NATALIE: Right. Planting little tiny seeds. That’s really what it is. It involves being a thinker rather than being a baby bird that just takes whatever mom brings and shoves down your throat versus being a bird that goes out there and searches for your own worms.
BECKY: Right. Wouldn’t you say that today… I am truly kind. I don’t feel like I am manipulatively kind. I’m ashamed of being those fourteen things for years and years. I remember walking through Walmart and looking at other women and in my mind, I had these judgmental opinions. If their child was misbehaving, “You don’t know how to raise children because you’re not following the biblical principles, “Raising Kids God’s Way” or whatever.”
RACHEL: Now you think, “Oh, I’ve been there. Bless your heart.”
BECKY: Yeah. “I wonder if I can help her.”
NATALIE: “Can I buy your child a sucker? Would that help?”
BECKY: Isn’t it interesting that the three of us and the women, Natalie, that you so graciously help, we can fall into both lists? First, because of the religion that has been in our lives, and the other because of the abusive relationship in our marriage. When you put those two lists together, think about it. “Feels compelled to help but is judgmental. Feels exhausted, irritated, and anxious but needs the approval of others.” It is such a cauldron of the worst kind of mess possible.
RACHEL: Right. That comes from different factors. Not all of them are internal. I had this thought that comes down to when you are codependent you are helping someone not take responsibility for themselves, versus when you are an abuse victim you keep asking over and over for someone to take responsibility and then you pay the price for it from the abuser. What happens is that you learn that if you want any semblance of peace in your home, you don’t rock the boat. You don’t ask them to take responsibility because they won’t.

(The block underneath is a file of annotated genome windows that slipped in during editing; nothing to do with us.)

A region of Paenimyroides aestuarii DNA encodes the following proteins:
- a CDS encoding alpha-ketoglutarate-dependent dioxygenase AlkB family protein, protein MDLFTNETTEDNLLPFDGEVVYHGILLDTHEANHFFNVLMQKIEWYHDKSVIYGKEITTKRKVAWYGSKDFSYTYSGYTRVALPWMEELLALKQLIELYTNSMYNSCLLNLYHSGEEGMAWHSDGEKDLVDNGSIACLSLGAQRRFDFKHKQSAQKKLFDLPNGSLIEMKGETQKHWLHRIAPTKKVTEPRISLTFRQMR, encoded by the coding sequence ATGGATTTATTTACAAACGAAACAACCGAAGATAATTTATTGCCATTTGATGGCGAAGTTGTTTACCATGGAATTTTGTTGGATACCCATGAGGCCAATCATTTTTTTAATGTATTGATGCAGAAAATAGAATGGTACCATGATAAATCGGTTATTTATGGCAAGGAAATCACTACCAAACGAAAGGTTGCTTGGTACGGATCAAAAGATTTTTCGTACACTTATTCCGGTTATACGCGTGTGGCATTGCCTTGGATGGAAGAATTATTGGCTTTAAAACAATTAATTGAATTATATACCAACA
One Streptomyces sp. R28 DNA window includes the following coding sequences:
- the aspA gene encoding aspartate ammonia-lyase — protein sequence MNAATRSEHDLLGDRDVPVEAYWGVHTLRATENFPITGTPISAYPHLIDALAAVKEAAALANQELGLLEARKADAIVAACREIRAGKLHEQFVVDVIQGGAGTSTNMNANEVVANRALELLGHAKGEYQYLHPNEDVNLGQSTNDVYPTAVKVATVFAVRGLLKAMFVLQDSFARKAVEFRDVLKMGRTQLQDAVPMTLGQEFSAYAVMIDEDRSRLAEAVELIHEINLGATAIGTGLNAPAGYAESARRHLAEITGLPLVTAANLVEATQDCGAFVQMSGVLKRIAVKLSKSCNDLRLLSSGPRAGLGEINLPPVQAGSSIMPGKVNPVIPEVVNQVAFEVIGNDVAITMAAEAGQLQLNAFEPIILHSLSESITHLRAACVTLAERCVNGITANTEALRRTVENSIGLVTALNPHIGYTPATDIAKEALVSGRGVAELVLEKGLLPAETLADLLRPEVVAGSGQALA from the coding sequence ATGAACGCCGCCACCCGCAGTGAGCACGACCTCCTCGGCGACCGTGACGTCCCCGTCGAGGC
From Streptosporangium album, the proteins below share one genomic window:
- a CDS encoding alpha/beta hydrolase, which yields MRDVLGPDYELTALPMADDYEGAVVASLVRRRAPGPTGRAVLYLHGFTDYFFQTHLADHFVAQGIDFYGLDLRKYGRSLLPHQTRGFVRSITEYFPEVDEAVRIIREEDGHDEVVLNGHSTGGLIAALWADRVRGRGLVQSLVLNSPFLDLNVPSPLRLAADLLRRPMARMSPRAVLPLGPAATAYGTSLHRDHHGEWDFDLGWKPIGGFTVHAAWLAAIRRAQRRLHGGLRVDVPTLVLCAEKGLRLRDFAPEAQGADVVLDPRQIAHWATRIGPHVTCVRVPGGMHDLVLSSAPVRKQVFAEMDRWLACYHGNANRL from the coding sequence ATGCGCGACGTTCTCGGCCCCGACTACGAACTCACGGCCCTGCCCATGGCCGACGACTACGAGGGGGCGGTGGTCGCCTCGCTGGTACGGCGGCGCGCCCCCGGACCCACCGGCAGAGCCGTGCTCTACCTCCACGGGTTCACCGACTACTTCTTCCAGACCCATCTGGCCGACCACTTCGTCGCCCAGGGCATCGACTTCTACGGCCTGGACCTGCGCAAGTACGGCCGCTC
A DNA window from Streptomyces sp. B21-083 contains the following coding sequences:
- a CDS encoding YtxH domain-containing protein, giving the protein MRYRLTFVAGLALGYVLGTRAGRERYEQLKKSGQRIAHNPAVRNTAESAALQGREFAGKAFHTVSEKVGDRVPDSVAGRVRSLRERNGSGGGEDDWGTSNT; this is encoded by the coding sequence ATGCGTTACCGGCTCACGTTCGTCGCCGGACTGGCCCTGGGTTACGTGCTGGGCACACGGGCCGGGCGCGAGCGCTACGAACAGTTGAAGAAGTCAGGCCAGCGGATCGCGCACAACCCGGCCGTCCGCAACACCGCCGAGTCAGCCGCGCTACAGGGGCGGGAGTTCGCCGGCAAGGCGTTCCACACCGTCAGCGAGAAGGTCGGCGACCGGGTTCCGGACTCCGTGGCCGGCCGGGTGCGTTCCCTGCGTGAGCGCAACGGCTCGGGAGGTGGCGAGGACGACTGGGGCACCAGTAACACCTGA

NATALIE: This is it! This is why there is so much confusion. Women come to me and they don’t know who they are. They don’t know what they believe. On the one hand they can see themselves over here, and on the other hand they can see themselves over here. So ladies, I’m curious. What is the answer? What did you guys finally figure out?
BECKY: I’ll go first.
NATALIE: Good! I thought we were going to say, “We don’t know. Thanks for joining us. Fly Free.”
BECKY: Mine was getting away from it. For me, it was divorce. It was leaving church. It was time. Unfortunately, I had to shed most of what I believed as a Christian, from the religion of Christianity, in order to become a much healthier person. You know what’s missing from all of this? Common sense. Common sense didn’t come back into my life until I got away from toxic. I’m not saying I’m anti-Christian or anti-church. What I’m saying is that if you are in these very conservative, fundamental movements… There can still be some unhealthy things taught at a traditional church, but no one has it right. Again, thirty-three thousand denominations.
But for me, in the depths of how much I believed, how brainwashed I was, it was getting away and having the time to process. I will tell you it’s been five years. The first couple of years it was an epiphany after an epiphany. “Oh my gosh! I can’t believe I believed that.” For me, that was the solution. I don’t think it was something I needed to go change about myself. I think I needed time for common sense to come back to the surface.